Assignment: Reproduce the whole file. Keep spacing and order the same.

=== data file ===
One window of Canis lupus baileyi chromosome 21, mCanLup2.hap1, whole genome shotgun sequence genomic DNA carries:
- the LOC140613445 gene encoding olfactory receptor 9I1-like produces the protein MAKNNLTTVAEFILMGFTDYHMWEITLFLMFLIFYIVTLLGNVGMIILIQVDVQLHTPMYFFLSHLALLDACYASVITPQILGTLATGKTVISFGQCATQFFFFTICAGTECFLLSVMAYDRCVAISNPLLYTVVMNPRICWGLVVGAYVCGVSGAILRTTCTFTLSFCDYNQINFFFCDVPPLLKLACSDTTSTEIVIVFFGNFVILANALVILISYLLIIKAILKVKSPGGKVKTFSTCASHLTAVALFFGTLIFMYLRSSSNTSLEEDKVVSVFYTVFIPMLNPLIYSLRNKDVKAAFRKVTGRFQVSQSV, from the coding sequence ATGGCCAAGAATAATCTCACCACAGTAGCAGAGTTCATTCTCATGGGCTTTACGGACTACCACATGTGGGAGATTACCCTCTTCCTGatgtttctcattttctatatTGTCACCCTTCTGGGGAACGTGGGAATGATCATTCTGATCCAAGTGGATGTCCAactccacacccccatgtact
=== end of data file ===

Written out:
One window of Canis lupus baileyi chromosome 21, mCanLup2.hap1, whole genome shotgun sequence genomic DNA carries:
- the LOC140613445 gene encoding olfactory receptor 9I1-like produces the protein MAKNNLTTVAEFILMGFTDYHMWEITLFLMFLIFYIVTLLGNVGMIILIQVDVQLHTPMYFFLSHLALLDACYASVITPQILGTLATGKTVISFGQCATQFFFFTICAGTECFLLSVMAYDRCVAISNPLLYTVVMNPRICWGLVVGAYVCGVSGAILRTTCTFTLSFCDYNQINFFFCDVPPLLKLACSDTTSTEIVIVFFGNFVILANALVILISYLLIIKAILKVKSPGGKVKTFSTCASHLTAVALFFGTLIFMYLRSSSNTSLEEDKVVSVFYTVFIPMLNPLIYSLRNKDVKAAFRKVTGRFQVSQSV, from the coding sequence ATGGCCAAGAATAATCTCACCACAGTAGCAGAGTTCATTCTCATGGGCTTTACGGACTACCACATGTGGGAGATTACCCTCTTCCTGatgtttctcattttctatatTGTCACCCTTCTGGGGAACGTGGGAATGATCATTCTGATCCAAGTGGATGTCCAactccacacccccatgtact